Slow progress in talks

Participants in ongoing talks on the non-implementation of the Good Friday Agreement remain downbeat about the prospects for progress.

The Irish Prime Minister, who will meet with the British Prime Minister on Sunday, downplayed prospects for developments ahead of the June local and European elections.

“Whether we can make progress, sufficient progress, by the start of June, I am not so sure,” he said.

“But I think the determination (there is no lack of willingness by me or the British government) to start negotiations now and put as much work as we can over the next number of weeks and then see if we can take it up successfully later on. It is really important that we have a good summer.”

Mr Ahern met Sinn Féin President Gerry Adams earlier this week and appeared willing to improve relations with Sinn Féin after a virtual collapse over sanctions imposed on the party over its links with the IRA.

Mr Ahern went on: “Both of us certainly agreed that whatever arguments, whatever bitternesses that have been around for some time the big picture is the peace process.”

Mr Adams predicted that the pace of official public contacts and “intensive discussions, some of them understandably privately” will now intensify.

Such contacts were necessary, he said. “I think we are in for a continuation of the sort of bad atmospherics, a process which is in stagnation and increasingly where people don’t have any confidence that it is being sorted out.

“We go forward in hope. We are not naive about these matters. We know that these matters have to be tackled, have to be dealt with.

“The problems have not gone away. Don’t anyone think on a warm, sunny afternoon that these problems have gone away, but I think that we at least have the promise of a focused approach to try and resolve these problems.”


One problem is the continuing slow pace of police reform in the Six Counties.

The new police oversight commissioner Mr Al Hutchinson in the Oversight Commission’s 10th report published on Tuesday, cautioned that the pace of reform to the RUC/PSNI special branch as envisaged by the Patten Commission was far from “stellar”.

A more detailed report on the Special Branch is to appear in September this year.

Patten recommended that Special Branch, previously described as a “force within a force”, should be subsumed into the general criminal division of the Police Service of Northern Ireland (PSNI).

It has so far remained unchanged, a fact which has prevented Sinn Féin from joining the Policing Board.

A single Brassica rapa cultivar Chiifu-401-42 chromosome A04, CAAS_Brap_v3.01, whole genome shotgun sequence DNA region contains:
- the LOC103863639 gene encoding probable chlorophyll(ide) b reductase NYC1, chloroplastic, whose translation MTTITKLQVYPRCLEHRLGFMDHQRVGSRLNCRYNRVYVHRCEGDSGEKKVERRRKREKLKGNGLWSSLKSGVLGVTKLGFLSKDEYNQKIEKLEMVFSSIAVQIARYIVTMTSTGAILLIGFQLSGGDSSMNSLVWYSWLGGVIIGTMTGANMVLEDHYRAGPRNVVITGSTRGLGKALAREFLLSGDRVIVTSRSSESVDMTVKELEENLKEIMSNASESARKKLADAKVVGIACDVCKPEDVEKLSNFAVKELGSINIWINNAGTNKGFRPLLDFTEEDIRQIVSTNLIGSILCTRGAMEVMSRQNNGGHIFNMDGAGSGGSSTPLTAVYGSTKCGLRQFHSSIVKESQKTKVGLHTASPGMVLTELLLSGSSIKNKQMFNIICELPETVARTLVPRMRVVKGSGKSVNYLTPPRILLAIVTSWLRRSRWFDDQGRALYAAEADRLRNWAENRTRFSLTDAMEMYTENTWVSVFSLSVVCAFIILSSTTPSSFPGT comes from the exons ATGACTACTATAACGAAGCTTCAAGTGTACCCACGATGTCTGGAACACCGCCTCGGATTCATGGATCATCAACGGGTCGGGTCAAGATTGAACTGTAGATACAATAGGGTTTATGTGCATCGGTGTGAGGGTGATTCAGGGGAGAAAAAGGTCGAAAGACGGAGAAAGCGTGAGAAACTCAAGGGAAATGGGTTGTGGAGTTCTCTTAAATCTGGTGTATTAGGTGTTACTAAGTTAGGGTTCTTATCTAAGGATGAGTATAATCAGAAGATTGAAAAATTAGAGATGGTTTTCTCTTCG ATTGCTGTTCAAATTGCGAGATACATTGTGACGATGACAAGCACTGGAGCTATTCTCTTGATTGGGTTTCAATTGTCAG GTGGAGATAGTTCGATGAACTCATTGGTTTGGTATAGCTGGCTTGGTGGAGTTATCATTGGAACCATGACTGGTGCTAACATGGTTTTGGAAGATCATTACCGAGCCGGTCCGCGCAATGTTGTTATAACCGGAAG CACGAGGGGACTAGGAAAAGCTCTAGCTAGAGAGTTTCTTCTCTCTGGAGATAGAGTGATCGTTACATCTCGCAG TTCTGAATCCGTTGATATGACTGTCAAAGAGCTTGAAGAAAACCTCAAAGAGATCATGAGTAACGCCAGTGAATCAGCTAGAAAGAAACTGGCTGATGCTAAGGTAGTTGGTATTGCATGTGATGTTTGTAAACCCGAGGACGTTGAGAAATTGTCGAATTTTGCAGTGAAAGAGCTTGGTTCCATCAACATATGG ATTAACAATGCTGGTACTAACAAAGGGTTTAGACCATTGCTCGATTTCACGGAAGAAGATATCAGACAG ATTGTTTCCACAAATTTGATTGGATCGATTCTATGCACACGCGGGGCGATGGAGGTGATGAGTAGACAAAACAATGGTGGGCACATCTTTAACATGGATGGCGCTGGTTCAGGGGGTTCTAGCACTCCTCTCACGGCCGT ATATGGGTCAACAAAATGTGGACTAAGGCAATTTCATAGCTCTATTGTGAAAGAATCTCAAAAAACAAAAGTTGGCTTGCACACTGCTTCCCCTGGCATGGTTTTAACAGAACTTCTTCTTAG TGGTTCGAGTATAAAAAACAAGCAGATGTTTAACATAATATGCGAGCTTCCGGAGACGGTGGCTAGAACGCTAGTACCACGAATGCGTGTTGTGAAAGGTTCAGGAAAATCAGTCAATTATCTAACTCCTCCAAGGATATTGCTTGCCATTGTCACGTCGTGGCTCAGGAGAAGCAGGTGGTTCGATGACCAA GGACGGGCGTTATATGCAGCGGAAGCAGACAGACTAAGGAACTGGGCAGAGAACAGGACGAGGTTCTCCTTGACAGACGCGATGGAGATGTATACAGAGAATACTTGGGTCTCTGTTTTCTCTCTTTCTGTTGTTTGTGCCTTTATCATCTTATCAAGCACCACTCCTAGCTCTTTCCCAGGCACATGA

Mr Hutchison was critical of the Dublin Government for failing to enact the legislation necessary to allow the exchange of officers between the PSNI and the Garda.

Such legislation was in place in the North, but “unfortunately the lack of similar progress in the Republic of Ireland is an impediment to the exchange of police officers.”

Commenting on the latest report, Sinn Féin spokesperson on Policing Gerry Kelly said that it was ‘significant that the report still indicated that Patten had not been implemented five years on and showed the level of resistance to change which still exists’.

Mr Kelly said the report highlighted the outstanding issues: Special Branch; Demilitarisation of policing; Disbandment of the Full-Time Reserve; Human Rights training and culture; and Plastic Bullets.

He claimed Sinn Féin had already secured reforms through amending legislation on policing and amending legislation on justice issues.

“We now need to see legislation brought forward to transfer powers on policing and justice, as Patten recommended and was agreed in principle by the British government.”


Meanwhile, in Belfast, the review of the 1998 Good Friday Agreement was becoming a farce, according to Sinn Féin’s Conor Murphy.

“The stop-start approach to the review by the governments is reducing it to the point of farce,” he said, following a meeting with government officials.

“If it is to serve the purpose for which it is designed there must be a time-tabled focused discussion of a range of issues. This has not happened to date.”

He said his party had again asked the governments to respond to proposals on the expansion of the All-Ireland agenda. We also raised particular concerns about the failure to deliver centres for Waterways Ireland and Autism.

“In the light of the British Secretary of State’s decision to go ahead with the imposition of penalties against both Sinn Féin and, in effect against those we represent, on the basis of a disgraceful and discredited report by the International Monitoring Commission we believe the review should convene a dedicated session to address the issue of breaches to the Agreement.

“Sinn Féin are not in breach of the Agreement. Others are.”

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